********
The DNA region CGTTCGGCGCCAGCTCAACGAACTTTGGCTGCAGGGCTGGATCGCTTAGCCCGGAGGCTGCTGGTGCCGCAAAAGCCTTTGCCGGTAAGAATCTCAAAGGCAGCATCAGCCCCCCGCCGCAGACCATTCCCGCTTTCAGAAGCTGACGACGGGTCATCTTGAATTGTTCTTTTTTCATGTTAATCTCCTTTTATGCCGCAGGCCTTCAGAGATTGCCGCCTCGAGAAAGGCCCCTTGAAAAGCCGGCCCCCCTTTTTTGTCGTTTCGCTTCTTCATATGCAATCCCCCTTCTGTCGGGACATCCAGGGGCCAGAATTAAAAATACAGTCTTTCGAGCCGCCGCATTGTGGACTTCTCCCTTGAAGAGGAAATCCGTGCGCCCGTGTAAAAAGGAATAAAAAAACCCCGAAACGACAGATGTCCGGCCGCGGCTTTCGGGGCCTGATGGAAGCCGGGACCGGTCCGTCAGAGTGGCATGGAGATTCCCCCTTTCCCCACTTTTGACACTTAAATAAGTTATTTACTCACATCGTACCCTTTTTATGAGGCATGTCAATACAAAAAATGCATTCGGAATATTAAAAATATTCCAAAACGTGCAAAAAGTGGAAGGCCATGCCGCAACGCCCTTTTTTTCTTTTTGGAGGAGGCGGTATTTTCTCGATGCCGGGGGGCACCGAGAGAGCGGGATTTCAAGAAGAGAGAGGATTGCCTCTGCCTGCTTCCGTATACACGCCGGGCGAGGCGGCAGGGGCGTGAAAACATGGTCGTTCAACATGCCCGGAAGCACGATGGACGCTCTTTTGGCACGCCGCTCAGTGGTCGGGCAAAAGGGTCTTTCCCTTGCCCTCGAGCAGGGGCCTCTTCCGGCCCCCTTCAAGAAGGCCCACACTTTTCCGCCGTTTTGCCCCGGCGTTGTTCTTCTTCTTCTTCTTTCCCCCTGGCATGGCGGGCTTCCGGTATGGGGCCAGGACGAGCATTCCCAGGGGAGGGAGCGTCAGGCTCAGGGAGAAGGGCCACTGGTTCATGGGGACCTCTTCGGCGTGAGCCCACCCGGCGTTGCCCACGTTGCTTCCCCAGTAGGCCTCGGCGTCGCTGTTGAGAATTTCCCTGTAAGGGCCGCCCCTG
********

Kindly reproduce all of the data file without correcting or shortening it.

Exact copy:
The DNA region CGTTCGGCGCCAGCTCAACGAACTTTGGCTGCAGGGCTGGATCGCTTAGCCCGGAGGCTGCTGGTGCCGCAAAAGCCTTTGCCGGTAAGAATCTCAAAGGCAGCATCAGCCCCCCGCCGCAGACCATTCCCGCTTTCAGAAGCTGACGACGGGTCATCTTGAATTGTTCTTTTTTCATGTTAATCTCCTTTTATGCCGCAGGCCTTCAGAGATTGCCGCCTCGAGAAAGGCCCCTTGAAAAGCCGGCCCCCCTTTTTTGTCGTTTCGCTTCTTCATATGCAATCCCCCTTCTGTCGGGACATCCAGGGGCCAGAATTAAAAATACAGTCTTTCGAGCCGCCGCATTGTGGACTTCTCCCTTGAAGAGGAAATCCGTGCGCCCGTGTAAAAAGGAATAAAAAAACCCCGAAACGACAGATGTCCGGCCGCGGCTTTCGGGGCCTGATGGAAGCCGGGACCGGTCCGTCAGAGTGGCATGGAGATTCCCCCTTTCCCCACTTTTGACACTTAAATAAGTTATTTACTCACATCGTACCCTTTTTATGAGGCATGTCAATACAAAAAATGCATTCGGAATATTAAAAATATTCCAAAACGTGCAAAAAGTGGAAGGCCATGCCGCAACGCCCTTTTTTTCTTTTTGGAGGAGGCGGTATTTTCTCGATGCCGGGGGGCACCGAGAGAGCGGGATTTCAAGAAGAGAGAGGATTGCCTCTGCCTGCTTCCGTATACACGCCGGGCGAGGCGGCAGGGGCGTGAAAACATGGTCGTTCAACATGCCCGGAAGCACGATGGACGCTCTTTTGGCACGCCGCTCAGTGGTCGGGCAAAAGGGTCTTTCCCTTGCCCTCGAGCAGGGGCCTCTTCCGGCCCCCTTCAAGAAGGCCCACACTTTTCCGCCGTTTTGCCCCGGCGTTGTTCTTCTTCTTCTTCTTTCCCCCTGGCATGGCGGGCTTCCGGTATGGGGCCAGGACGAGCATTCCCAGGGGAGGGAGCGTCAGGCTCAGGGAGAAGGGCCACTGGTTCATGGGGACCTCTTCGGCGTGAGCCCACCCGGCGTTGCCCACGTTGCTTCCCCAGTAGGCCTCGGCGTCGCTGTTGAGAATTTCCCTGTAAGGGCCGCCCCTG